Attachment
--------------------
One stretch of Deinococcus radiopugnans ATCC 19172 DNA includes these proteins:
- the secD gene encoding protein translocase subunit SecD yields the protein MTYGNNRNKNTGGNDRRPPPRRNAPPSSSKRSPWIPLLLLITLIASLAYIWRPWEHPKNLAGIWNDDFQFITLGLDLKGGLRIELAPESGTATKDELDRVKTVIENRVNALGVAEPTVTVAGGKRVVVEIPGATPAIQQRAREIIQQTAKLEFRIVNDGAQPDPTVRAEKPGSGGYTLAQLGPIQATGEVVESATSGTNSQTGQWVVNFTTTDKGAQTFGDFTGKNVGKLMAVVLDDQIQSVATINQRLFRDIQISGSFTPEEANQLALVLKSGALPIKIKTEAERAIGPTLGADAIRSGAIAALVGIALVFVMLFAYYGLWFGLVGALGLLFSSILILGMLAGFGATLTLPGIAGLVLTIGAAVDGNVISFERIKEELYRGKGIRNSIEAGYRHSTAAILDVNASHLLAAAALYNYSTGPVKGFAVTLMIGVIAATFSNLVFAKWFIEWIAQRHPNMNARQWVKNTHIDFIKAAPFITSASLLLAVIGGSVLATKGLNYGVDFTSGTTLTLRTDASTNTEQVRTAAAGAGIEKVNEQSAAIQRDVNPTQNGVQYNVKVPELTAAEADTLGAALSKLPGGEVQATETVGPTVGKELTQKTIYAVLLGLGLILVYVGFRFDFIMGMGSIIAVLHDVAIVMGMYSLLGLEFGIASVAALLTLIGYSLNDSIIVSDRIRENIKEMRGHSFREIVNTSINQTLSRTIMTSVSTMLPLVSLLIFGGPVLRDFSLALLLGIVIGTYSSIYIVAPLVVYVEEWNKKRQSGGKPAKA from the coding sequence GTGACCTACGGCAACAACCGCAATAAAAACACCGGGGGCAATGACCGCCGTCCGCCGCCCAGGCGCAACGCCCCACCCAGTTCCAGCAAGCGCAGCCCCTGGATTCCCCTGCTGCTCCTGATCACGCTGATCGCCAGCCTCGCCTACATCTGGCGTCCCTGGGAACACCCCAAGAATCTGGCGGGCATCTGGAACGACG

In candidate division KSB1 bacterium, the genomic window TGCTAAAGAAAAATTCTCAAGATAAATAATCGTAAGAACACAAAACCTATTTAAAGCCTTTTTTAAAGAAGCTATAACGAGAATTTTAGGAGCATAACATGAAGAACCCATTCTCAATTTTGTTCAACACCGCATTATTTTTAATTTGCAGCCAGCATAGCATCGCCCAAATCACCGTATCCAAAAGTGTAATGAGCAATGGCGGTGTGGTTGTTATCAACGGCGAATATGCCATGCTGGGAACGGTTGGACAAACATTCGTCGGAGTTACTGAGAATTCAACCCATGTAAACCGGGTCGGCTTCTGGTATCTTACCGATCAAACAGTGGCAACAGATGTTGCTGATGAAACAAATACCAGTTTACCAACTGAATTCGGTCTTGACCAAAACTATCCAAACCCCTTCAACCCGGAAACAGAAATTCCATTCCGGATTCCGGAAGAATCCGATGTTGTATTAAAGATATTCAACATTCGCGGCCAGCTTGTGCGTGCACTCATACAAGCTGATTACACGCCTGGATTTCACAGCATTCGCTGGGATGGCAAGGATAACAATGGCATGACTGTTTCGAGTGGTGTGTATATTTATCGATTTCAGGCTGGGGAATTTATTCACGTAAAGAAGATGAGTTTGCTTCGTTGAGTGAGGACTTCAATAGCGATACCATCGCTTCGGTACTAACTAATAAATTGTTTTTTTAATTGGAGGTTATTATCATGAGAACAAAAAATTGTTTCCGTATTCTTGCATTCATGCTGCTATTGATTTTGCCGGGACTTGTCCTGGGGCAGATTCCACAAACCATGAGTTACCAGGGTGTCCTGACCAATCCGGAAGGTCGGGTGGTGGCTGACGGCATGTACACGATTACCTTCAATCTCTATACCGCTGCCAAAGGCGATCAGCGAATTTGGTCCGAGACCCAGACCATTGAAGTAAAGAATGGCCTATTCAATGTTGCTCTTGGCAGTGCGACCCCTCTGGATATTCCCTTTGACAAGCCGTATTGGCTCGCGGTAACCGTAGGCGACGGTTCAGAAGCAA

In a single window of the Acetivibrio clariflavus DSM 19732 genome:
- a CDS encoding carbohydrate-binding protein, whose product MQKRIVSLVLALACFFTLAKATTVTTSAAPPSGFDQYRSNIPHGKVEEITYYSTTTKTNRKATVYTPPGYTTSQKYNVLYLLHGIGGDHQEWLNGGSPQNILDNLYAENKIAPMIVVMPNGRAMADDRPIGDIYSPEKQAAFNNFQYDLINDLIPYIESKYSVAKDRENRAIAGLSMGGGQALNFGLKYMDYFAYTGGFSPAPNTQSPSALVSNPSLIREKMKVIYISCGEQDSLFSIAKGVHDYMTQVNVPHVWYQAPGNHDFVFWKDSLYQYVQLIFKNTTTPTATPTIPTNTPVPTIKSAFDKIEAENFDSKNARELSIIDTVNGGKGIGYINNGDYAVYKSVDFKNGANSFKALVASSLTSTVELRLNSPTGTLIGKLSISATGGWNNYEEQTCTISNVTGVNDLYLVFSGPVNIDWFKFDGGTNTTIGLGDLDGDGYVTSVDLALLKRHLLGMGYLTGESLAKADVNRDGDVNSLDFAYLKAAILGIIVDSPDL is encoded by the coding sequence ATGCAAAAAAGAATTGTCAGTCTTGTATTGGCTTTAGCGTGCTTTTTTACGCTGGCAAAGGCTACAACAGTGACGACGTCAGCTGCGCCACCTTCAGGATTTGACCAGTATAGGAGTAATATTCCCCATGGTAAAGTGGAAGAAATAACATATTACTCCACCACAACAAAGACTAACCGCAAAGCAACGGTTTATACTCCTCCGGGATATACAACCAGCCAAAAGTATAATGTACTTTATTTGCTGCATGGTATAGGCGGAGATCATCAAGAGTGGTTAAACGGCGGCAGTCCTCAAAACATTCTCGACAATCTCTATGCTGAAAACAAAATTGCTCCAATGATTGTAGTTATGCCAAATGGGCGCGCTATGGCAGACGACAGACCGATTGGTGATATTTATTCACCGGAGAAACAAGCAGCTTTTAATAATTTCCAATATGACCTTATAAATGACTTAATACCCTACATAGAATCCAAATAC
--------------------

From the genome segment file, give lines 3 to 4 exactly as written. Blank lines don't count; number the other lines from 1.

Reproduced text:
In candidate division KSB1 bacterium, the genomic window TGCTAAAGAAAAATTCTCAAGATAAATAATCGTAAGAACACAAAACCTATTTAAAGCCTTTTTTAAAGAAGCTATAACGAGAATTTTAGGAGCATAACATGAAGAACCCATTCTCAATTTTGTTCAACACCGCATTATTTTTAATTTGCAGCCAGCATAGCATCGCCCAAATCACCGTATCCAAAAGTGTAATGAGCAATGGCGGTGTGGTTGTTATCAACGGCGAATATGCCATGCTGGGAACGGTTGGACAAACATTCGTCGGAGTTACTGAGAATTCAACCCATGTAAACCGGGTCGGCTTCTGGTATCTTACCGATCAAACAGTGGCAACAGATGTTGCTGATGAAACAAATACCAGTTTACCAACTGAATTCGGTCTTGACCAAAACTATCCAAACCCCTTCAACCCGGAAACAGAAATTCCATTCCGGATTCCGGAAGAATCCGATGTTGTATTAAAGATATTCAACATTCGCGGCCAGCTTGTGCGTGCACTCATACAAGCTGATTACACGCCTGGATTTCACAGCATTCGCTGGGATGGCAAGGATAACAATGGCATGACTGTTTCGAGTGGTGTGTATATTTATCGATTTCAGGCTGGGGAATTTATTCACGTAAAGAAGATGAGTTTGCTTCGTTGAGTGAGGACTTCAATAGCGATACCATCGCTTCGGTACTAACTAATAAATTGTTTTTTTAATTGGAGGTTATTATCATGAGAACAAAAAATTGTTTCCGTATTCTTGCATTCATGCTGCTATTGATTTTGCCGGGACTTGTCCTGGGGCAGATTCCACAAACCATGAGTTACCAGGGTGTCCTGACCAATCCGGAAGGTCGGGTGGTGGCTGACGGCATGTACACGATTACCTTCAATCTCTATACCGCTGCCAAAGGCGATCAGCGAATTTGGTCCGAGACCCAGACCATTGAAGTAAAGAATGGCCTATTCAATGTTGCTCTTGGCAGTGCGACCCCTCTGGATATTCCCTTTGACAAGCCGTATTGGCTCGCGGTAACCGTAGGCGACGGTTCAGAAGCAA

In a single window of the Acetivibrio clariflavus DSM 19732 genome: